Today is the quiet day with numbers, so not much to say except let’s see how tomorrow pans out. Yesterday’s spike around here is mostly attributable to a few known and developing clusters, but we’re at the edge of the 14-day window after the Easter long weekend… so its effects, if any, may also be coming to light. I’ve just guessed at today’s B.C. number, but for what it’s worth, Ontario today saw it’s lowest numbers for new cases and deaths in two weeks; more signs of everything going in the right direction.

I’ll adjust numbers tomorrow when we get a real update, but for now, with not much more to add, writing yesterday’s airplane post reminded me of something that happened about 20 years ago… just before 9/11, when there was a whole lot less security… almost non-existent in some airports. So I’ll tell you about that.

I was traveling from Chile to Costa Rica, via a brief stop-over in Lima, Peru. The usual pit-stop for fuel and more passengers.

The city of Lima is right on the coast, and the airport is next to the water. Having stopped there before, I knew there had been a time when they'd make you get off the plane and go to the waiting area, where they'd hoped you’d spend your hard-earned dollars on low-grade over-priced Peruvian artisan crap. I guess nobody ever bought anything because now they’d given up; now you wait on the plane. In fact, as punishment, except for those whose final destination was Lima, nobody was allowed off the plane.

The plane lands, the doors open, air-stairs pull up. The plane is out in the middle of the tarmac, so they open both the front and back doors, allowing the lovely midday breeze to flow through the plane. The sickly aroma of trash, rotting fish and jet fuel is a "refreshing" change. The holy trifecta of nauseous smells, all conveniently packaged for your travelling convenience.

They leave the doors open because those guys in orange vests and clean-up people and inspectors and whoever are all walking through, and then the new passengers start getting on as well. The plane's air-conditioning hasn't been turned off during any of it, so the smells are well-infused into the system by the time they close the doors.

A few people are complaining about the smell, but the stewardesses are helpless. They shrug their shoulders and make sympathetic noises about spraying deodorizer once we're in the air. I've got my face buried in this little "eye-pillow" — it's not very big, but it's full of Lavender and Sage and other wonderful-smelling herbs.

Fast forward to about an hour into the flight… the smell hasn't gotten any better. In fact, it's worse — especially the fish aspect of it. It's really bad. I'm wondering how it could possibly be getting worse; that doesn't make too much sense. What sort of air system amplifies bad smells?

Suddenly, there's gasping and shouting coming from the back of the plane… and then, the most awful pungent disgusting stench you can possibly imagine overwhelms the entire cabin. Someone had decided to open the overheard compartment to get something. Well, as you well-know, be careful when opening the overhead bins… items may shift during flight…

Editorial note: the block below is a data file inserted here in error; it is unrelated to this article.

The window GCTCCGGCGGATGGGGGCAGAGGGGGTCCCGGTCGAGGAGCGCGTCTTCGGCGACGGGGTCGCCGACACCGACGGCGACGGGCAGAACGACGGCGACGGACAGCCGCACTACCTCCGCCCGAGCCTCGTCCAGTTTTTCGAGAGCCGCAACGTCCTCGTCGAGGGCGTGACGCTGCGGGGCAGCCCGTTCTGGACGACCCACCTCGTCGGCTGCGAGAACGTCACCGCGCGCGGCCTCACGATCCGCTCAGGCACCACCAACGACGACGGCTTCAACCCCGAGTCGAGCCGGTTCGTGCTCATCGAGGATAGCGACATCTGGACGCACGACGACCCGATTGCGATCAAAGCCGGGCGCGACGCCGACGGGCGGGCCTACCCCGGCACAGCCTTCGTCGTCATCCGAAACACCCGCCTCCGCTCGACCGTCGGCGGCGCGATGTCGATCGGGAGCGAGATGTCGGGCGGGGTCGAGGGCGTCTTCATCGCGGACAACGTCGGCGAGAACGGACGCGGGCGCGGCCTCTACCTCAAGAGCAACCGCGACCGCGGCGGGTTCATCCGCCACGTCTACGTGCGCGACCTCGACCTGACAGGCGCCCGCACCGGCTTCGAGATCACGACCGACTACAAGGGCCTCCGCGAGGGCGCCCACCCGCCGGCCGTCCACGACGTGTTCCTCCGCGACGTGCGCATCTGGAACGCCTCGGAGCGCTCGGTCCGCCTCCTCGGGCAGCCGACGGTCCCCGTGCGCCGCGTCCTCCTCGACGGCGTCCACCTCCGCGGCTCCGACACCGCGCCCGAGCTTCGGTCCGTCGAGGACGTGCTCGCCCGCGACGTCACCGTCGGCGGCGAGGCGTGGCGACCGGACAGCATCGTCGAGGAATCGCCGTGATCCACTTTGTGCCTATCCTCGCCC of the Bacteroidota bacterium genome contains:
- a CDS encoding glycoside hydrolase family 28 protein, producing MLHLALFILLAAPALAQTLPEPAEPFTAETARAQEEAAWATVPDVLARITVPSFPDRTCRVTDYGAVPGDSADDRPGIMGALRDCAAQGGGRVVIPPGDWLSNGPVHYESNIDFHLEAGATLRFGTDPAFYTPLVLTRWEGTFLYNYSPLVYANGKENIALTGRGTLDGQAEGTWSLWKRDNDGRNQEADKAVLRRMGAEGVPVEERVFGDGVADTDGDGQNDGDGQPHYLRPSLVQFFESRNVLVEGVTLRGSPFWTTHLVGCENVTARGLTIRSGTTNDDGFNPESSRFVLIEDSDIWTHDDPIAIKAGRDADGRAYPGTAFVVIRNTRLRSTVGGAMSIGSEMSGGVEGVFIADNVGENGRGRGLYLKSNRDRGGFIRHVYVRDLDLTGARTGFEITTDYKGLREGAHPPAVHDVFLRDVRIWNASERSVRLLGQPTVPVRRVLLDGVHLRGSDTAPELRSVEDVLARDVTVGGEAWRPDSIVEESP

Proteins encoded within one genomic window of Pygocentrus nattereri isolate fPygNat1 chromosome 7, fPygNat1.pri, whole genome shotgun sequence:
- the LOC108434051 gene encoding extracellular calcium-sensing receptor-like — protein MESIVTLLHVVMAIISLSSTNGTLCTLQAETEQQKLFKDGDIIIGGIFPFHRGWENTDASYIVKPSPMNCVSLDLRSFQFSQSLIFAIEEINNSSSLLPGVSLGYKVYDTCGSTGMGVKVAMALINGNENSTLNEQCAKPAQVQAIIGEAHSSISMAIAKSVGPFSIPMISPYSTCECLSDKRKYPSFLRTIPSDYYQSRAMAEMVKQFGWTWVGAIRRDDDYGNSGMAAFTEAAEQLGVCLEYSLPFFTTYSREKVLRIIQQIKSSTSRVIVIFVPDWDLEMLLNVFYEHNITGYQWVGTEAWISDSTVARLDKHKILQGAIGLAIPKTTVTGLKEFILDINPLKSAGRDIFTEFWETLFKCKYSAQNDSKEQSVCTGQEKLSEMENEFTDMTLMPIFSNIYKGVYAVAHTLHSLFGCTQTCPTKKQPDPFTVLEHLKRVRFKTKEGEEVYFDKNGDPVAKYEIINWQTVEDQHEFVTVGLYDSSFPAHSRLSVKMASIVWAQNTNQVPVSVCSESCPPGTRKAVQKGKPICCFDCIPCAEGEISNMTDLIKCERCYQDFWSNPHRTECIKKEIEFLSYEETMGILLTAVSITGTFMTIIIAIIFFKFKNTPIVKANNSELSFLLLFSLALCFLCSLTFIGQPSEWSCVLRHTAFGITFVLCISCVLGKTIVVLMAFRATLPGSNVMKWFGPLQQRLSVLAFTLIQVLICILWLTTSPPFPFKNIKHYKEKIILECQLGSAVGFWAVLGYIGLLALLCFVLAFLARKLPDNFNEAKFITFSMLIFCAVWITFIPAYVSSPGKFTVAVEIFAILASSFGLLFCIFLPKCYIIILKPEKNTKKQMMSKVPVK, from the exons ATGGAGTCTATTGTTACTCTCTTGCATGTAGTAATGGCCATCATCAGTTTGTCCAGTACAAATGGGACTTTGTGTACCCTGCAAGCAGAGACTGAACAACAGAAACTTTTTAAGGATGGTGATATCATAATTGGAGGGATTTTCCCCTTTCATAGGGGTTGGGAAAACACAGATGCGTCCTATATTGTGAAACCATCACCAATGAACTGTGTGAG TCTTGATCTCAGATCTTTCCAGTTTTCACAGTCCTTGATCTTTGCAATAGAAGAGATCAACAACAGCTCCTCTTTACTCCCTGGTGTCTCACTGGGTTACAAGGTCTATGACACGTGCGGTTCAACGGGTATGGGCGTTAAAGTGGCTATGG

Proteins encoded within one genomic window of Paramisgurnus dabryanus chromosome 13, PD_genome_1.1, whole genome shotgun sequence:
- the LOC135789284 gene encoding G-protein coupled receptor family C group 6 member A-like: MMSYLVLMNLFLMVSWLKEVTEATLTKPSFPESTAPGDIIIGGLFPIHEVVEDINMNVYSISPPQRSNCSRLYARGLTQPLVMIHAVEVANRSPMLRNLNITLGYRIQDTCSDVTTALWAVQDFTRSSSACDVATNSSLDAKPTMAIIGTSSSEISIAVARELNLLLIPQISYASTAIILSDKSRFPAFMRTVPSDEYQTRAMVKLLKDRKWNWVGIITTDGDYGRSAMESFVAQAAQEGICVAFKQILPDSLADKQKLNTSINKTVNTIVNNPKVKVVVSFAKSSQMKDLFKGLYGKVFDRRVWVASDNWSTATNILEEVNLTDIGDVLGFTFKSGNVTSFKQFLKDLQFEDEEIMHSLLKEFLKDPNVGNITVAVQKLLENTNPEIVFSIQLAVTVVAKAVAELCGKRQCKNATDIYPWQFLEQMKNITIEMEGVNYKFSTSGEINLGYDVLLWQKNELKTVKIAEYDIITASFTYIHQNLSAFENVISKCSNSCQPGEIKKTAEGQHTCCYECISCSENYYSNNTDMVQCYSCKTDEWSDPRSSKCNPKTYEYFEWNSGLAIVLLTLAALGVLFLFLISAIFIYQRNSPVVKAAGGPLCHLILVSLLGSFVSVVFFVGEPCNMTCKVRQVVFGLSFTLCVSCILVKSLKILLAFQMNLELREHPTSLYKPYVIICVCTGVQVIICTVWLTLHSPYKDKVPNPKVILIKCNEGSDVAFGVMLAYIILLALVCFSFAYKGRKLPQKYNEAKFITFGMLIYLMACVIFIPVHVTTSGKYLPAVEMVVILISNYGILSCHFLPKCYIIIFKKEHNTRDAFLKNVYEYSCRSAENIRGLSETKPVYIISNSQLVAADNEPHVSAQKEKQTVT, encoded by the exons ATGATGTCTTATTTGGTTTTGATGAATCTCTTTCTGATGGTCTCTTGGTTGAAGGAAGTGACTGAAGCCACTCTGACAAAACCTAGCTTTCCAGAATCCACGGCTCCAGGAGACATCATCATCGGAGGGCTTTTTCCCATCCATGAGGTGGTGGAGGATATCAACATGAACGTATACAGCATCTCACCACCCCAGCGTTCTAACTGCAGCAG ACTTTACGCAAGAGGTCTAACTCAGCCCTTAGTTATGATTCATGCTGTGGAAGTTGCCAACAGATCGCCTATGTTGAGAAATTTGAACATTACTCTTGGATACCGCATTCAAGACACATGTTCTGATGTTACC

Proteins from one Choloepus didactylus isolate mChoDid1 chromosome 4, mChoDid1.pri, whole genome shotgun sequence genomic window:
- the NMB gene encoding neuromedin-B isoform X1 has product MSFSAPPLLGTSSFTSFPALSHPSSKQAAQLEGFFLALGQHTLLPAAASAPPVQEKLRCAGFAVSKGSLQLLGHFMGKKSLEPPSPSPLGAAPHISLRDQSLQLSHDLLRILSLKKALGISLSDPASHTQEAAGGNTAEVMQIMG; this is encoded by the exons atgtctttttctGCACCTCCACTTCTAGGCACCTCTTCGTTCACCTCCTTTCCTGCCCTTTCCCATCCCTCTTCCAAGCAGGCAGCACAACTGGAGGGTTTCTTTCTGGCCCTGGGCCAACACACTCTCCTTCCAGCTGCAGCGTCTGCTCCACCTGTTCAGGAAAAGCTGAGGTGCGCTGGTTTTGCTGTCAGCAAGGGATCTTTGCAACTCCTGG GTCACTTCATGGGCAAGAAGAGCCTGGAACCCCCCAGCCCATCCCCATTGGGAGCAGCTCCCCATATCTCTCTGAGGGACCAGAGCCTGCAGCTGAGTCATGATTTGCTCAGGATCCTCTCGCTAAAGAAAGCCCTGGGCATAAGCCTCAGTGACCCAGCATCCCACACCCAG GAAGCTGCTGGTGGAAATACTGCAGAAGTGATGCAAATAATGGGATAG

As it turns out, one very special sort of idiot boarded the plane with fish. Not a fancy wooden box of freeze-dried Canadian Salmon sort-of-thing; not the overpriced touristy last-minute gift-shop vacuum-sealed sample of the local delicacy… not a jar of herring… not a can of sardines… no, not that…

No… this was a good old-fashioned styrofoam box with a loose lid, and a fish or two thrown in it… and the styrofoam box and at least one of its occupants now found themselves on the floor of the plane. I was in the window seat, so really couldn’t see to the back; I was relying on the play-by-play of the lady on the aisle, and here are some of her comments, translated from the original, colourful Spanish:

"For the love of sweet Jesus and his sainted mother, he has a fish!"
"For God's sake, I think the fish is alive, it's moving! Oh, no, it's just that some guy is stepping on it"
"That little girl is going to be sick, I just know it, I can tell, I know these things. See, I told you"

It really is hard to describe. I mean, we've all smelled fish. We've all smelled rotten fish. But if you've ever been in a cigar tube 7 miles above the ground with no opportunity to open a window — well, it does add a whole new dimension to the experience. And add to that, the variety of sounds and smells of other people becoming ill. I recall the guy on the other side of the aisle in the "crash position" with his head between his knees. He was next.

After a lot of hysterics, things got better. They found some plastic wrap and sealed the whole mess. They sprayed some powerful, good-smelling stuff on the fish juice on the floor… and throughout the cabin. And free drinks for everyone. All good.

Thinking back on it… and I realize this was before 9/11, but still… can someone kindly explain to me how someone manages to get a box of fish onto an airplane? Was the guy at the X-ray machine asleep? Didn't care? That X-ray must have been hilarious to see, a literal fish skeleton. Hey sir, mind if we look in the box? What’s in here? Oh, fish, of course, that’s what we thought. I mean, that’s what it looked like and we could smell it a mile away… just wanted to verify! Have a great flight!

Agh.. you know, we were going to order sushi tonight. Now I’m not so sure.

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